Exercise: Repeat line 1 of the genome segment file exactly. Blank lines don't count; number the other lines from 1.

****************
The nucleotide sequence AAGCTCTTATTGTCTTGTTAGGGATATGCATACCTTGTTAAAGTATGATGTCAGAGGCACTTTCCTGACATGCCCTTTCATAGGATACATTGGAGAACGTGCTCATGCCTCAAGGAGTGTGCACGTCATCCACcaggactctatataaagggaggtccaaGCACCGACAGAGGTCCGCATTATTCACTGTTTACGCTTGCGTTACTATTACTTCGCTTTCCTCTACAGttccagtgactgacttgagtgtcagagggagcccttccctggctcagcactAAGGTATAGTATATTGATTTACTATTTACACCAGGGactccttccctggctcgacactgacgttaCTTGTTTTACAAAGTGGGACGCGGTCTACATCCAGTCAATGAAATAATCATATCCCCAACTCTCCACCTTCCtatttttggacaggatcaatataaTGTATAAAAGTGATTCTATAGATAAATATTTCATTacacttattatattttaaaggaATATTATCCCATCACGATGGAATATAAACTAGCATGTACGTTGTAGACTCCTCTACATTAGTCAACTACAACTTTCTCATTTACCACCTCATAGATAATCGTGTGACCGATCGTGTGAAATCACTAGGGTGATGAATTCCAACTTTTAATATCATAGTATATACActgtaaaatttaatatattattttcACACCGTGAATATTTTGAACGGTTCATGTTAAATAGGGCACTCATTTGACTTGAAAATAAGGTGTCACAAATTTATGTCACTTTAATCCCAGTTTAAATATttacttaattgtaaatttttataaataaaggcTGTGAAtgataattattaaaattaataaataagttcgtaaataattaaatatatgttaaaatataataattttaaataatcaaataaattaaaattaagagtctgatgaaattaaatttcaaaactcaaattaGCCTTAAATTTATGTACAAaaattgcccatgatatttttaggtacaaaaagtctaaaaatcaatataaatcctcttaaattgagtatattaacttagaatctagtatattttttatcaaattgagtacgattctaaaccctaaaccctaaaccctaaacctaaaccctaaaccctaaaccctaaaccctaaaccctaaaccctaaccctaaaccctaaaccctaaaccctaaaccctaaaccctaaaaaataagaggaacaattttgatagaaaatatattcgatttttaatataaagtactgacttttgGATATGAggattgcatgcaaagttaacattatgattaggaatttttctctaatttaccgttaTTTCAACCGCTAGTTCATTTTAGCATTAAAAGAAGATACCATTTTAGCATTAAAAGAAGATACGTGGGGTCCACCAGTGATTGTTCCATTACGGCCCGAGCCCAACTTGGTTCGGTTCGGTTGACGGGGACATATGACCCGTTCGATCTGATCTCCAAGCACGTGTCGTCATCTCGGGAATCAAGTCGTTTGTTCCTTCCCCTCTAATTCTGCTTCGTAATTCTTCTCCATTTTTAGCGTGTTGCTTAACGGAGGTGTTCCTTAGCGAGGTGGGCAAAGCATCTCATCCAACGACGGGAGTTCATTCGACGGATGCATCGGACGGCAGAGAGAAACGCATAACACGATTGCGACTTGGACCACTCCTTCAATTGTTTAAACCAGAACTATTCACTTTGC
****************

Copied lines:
The nucleotide sequence AAGCTCTTATTGTCTTGTTAGGGATATGCATACCTTGTTAAAGTATGATGTCAGAGGCACTTTCCTGACATGCCCTTTCATAGGATACATTGGAGAACGTGCTCATGCCTCAAGGAGTGTGCACGTCATCCACcaggactctatataaagggaggtccaaGCACCGACAGAGGTCCGCATTATTCACTGTTTACGCTTGCGTTACTATTACTTCGCTTTCCTCTACAGttccagtgactgacttgagtgtcagagggagcccttccctggctcagcactAAGGTATAGTATATTGATTTACTATTTACACCAGGGactccttccctggctcgacactgacgttaCTTGTTTTACAAAGTGGGACGCGGTCTACATCCAGTCAATGAAATAATCATATCCCCAACTCTCCACCTTCCtatttttggacaggatcaatataaTGTATAAAAGTGATTCTATAGATAAATATTTCATTacacttattatattttaaaggaATATTATCCCATCACGATGGAATATAAACTAGCATGTACGTTGTAGACTCCTCTACATTAGTCAACTACAACTTTCTCATTTACCACCTCATAGATAATCGTGTGACCGATCGTGTGAAATCACTAGGGTGATGAATTCCAACTTTTAATATCATAGTATATACActgtaaaatttaatatattattttcACACCGTGAATATTTTGAACGGTTCATGTTAAATAGGGCACTCATTTGACTTGAAAATAAGGTGTCACAAATTTATGTCACTTTAATCCCAGTTTAAATATttacttaattgtaaatttttataaataaaggcTGTGAAtgataattattaaaattaataaataagttcgtaaataattaaatatatgttaaaatataataattttaaataatcaaataaattaaaattaagagtctgatgaaattaaatttcaaaactcaaattaGCCTTAAATTTATGTACAAaaattgcccatgatatttttaggtacaaaaagtctaaaaatcaatataaatcctcttaaattgagtatattaacttagaatctagtatattttttatcaaattgagtacgattctaaaccctaaaccctaaaccctaaacctaaaccctaaaccctaaaccctaaaccctaaaccctaaaccctaaccctaaaccctaaaccctaaaccctaaaccctaaaccctaaaaaataagaggaacaattttgatagaaaatatattcgatttttaatataaagtactgacttttgGATATGAggattgcatgcaaagttaacattatgattaggaatttttctctaatttaccgttaTTTCAACCGCTAGTTCATTTTAGCATTAAAAGAAGATACCATTTTAGCATTAAAAGAAGATACGTGGGGTCCACCAGTGATTGTTCCATTACGGCCCGAGCCCAACTTGGTTCGGTTCGGTTGACGGGGACATATGACCCGTTCGATCTGATCTCCAAGCACGTGTCGTCATCTCGGGAATCAAGTCGTTTGTTCCTTCCCCTCTAATTCTGCTTCGTAATTCTTCTCCATTTTTAGCGTGTTGCTTAACGGAGGTGTTCCTTAGCGAGGTGGGCAAAGCATCTCATCCAACGACGGGAGTTCATTCGACGGATGCATCGGACGGCAGAGAGAAACGCATAACACGATTGCGACTTGGACCACTCCTTCAATTGTTTAAACCAGAACTATTCACTTTGC